We all know life isn’t all plain sailing and from time to time challenges come along that can knock us off balance. For some, it’s not one single event but a set of circumstances that have troubled them for years, or even their whole life, with no relief and seemingly no escape.
Perhaps the first thing you need to know is that you’re not alone and there is help out there to support you. There’s not always an easy solution and it’s certainly true that life doesn’t offer us any magic wands; we cannot alter the past, but just finding someone open and compassionate and willing to listen can bring hope and the chance to change your future.
I offer weekly sessions of 50 minutes and you can choose whether our work is short or long term.
You may have struggles around one or more of the following issues
- Work-related problems
- Bereavement and loss
- Relationship issues
- Miscarriage, abortion, and stillbirth
- Sex and pornography addiction
This is by no means an exhaustive list, so if you don’t see your issue listed here, why not give me a call to see if I can help? You don’t have to shoulder these burdens alone – we can work together in the search for a better future.
In our first 50 minute session, I’ll explain how I work so you know what to expect from me, and we can agree on what to do in the event of cancellations, holidays and how we’ll end our work together. I’ll go through my data protection policy and answer any questions you may have. If we’re not able to meet in person, I’ll explain things we’ll both need to do in order to work online, and how we’ll get paperwork passed between us when that’s necessary.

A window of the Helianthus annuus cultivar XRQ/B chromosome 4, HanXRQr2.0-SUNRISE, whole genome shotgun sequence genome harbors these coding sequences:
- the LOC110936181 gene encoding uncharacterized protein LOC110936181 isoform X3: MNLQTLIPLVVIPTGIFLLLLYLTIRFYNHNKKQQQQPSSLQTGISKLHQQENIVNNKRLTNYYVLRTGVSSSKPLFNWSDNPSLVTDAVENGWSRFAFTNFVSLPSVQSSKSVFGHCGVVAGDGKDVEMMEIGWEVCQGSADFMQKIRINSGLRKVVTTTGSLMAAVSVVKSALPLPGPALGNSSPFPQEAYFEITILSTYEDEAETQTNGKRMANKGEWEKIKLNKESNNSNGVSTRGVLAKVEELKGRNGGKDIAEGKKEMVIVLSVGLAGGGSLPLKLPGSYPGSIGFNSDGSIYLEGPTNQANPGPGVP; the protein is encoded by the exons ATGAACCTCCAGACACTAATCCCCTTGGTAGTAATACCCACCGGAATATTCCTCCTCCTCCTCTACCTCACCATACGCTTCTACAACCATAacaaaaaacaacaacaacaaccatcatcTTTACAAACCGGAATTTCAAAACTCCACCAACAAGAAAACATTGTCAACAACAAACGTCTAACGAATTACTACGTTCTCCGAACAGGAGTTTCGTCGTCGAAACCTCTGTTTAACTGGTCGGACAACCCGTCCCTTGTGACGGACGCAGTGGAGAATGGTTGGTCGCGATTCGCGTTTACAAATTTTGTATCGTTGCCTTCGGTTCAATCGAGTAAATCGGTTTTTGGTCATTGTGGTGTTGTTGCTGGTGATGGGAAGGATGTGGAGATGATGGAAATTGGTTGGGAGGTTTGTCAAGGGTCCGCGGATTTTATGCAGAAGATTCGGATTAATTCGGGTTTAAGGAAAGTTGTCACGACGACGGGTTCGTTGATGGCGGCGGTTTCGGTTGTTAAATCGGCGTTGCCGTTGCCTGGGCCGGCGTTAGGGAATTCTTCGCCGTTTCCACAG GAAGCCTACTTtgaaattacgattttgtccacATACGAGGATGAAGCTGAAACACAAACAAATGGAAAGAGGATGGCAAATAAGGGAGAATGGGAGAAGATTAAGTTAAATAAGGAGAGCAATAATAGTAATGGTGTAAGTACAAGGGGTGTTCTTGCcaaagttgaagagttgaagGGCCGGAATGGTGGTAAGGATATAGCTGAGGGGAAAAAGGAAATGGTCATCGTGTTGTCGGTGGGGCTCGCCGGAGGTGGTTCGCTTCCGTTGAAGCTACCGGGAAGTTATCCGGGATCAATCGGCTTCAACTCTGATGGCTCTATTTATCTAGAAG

Once we’ve covered these details, we can simply begin.
COGNITIVE BEHAVIOURAL THERAPY (CBT)
The idea behind Cognitive Behavioural Therapy is that how we think affects how we feel and behave. These three aspects of human life are interconnected, so CBT and similar theories such as Rational Emotive Behaviour Therapy, REBT, suggest that changing one will impact all three. Click below to learn how we apply this in counselling.
The brainchild of Sigmund Freud, (1856-1939)1 often called the Father of Psychoanalysis, who learned about the use of hypnosis whilst at the university & General Hospital in Vienna, but later developed the idea of getting patients to lie down and talk without prompting. He analysed what they said, focussing on the unconscious, and “Psychoanalysis” was born.
PERSON CENTRED THERAPY
Psychologist Carl Rogers developed this theory as an alternative to Freudian and Cognitive Behavioural models. Foundational to his ideas was the notion that the client is the expert on themselves, with the therapist seen as an equal. The emphasis was on the relationship that would be built between client and counsellor and the client’s priorities would be what determined the direction of therapy.